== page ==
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#15274 - 01/11/01 02:57 PM Medical malapropisms  
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Alex Williams Offline
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Folks here at AWAD might enjoy some of the funny things that are occasionally heard here at our medical center. For example, I have been told more than once by a patient that he had been feeling "nauserated" before he actually "vomicked." "Fibroids of the uterus" has been transformed into "fireballs of the Eucharist" supposedly, although I have never heard anyone say this myself. And of course there's the reliable "Old Timer's Disease" (Alzheimer's Disease) which actually makes a lot of sense.

I wonder if anyone else out there has any other medical malapropisms to share?


#15275 - 01/11/01 03:35 PM Re: Medical malapropisms  
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"The room-attics" for rheumatism.
"Arthur-itis" for arthritis and last but not least :
"A cardiac fraction" for a myocardial infarction.
wow


#15276 - 01/11/01 04:33 PM Re: Medical malapropisms  
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I know I'll think of some when I have some time to think, but I have to share a peculiarity of Baltimorese: appendix is often a plural noun, as in, "She had to have her appendix out; they were badly infected."


#15277 - 01/11/01 05:08 PM Re: Medical malapropisms  
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a doctor told a story once (in an article in NYT) about being careful what you say as patients come out of anesthetic, since they often hear things before they are full conscious.

His patient had a "galloping heart" (rate) which the doctor mentioned-- the other doctors all nodded, and were concerned-- after open heart surgery "galloping heart" is not a good thing.

But a few days latter, the patient was fully recovered, and on his way home. He commented to the doctor that it was something he heard the doctor say as he was regaining consciousness that made all the difference. the patient knew going into surgery that he was high risk, and that there could be serious complications, but when he heard the doctor talk about his galloping heart--He knew he was a strong as horse, and was going to make it!

not quite a malapropism-- but a sort of "mis hearing"


#15278 - 01/11/01 06:21 PM Re: Medical malapropisms  
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John Updike writes about someone suffering from "Al's Hammer Disease"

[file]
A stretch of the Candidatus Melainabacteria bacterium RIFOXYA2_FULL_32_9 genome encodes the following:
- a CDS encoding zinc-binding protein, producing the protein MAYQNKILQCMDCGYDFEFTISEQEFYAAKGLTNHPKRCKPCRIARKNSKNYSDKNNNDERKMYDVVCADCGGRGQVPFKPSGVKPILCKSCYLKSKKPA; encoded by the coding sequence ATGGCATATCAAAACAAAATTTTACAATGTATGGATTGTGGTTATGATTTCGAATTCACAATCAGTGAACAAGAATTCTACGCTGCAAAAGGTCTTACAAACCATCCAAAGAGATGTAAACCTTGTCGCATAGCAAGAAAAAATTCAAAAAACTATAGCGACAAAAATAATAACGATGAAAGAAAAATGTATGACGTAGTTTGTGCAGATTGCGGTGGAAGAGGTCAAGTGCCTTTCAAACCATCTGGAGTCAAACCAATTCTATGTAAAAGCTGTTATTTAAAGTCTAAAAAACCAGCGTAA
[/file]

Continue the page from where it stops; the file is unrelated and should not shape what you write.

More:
#15279 - 01/12/01 11:27 PM Re: Medical malapropisms  
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Many years ago, when I worked as a hospital chaplain, one fellow told me he had "a rhythmia" and asked me if it was bad to have one of those.




#15280 - 01/13/01 11:11 PM Re: Medical malapropisms  
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Geoff Offline
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I wonder if anyone else out there has any other medical malapropisms to share?
-----------------------------------------------------------------------------------------------------------------
I thought that a medical malaprop had to do with being rushed to hospital after being struck by an airscrew.
Wherever did I go wrong?


#15281 - 01/13/01 11:56 PM Re: Medical malapropisms  
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Geoff asks, apparently bemusedly: I thought that a medical malaprop had to do with being rushed to hospital after being struck by an airscrew.
Wherever did I go wrong?


Because there's actually much more chance of being struck by the aircrew these days! You need to update your belief system. It's not a malapropism, it's a malaturbinism ...



The idiot also known as Capfka ...
#15282 - 01/14/01 03:01 AM Re: Medical malapropisms  
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Did you hear about the airline stewardess who backed into a moving airplane propeller? Disaster.




#15283 - 01/14/01 03:09 AM Re: Medical malapropisms  
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Did you hear about the airline stewardess who backed into a moving airplane propeller? Disaster.

Heard that one as "the butcher's wife who at on the bacon slicer".



The idiot also known as Capfka ...
#15284 - 01/14/01 03:16 AM Re: Medical malapropisms  
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Fr Steve offered this: Did you hear about the airline stewardess who backed into a moving airplane propeller? Disaster.

I had to read that twice to get the joke, not expecting such earthiness from a man of the cloth!<jk> I was also distracted by the resemblance the joke had to an incident in my grandfather's life. Once, as a guard on a train, he had to clean the wheels of what was left after a man's dhoti got caught in them as the train pulled out of the station. Some hours later, the offer of mince for dinner caused my grandfather to bushusuru.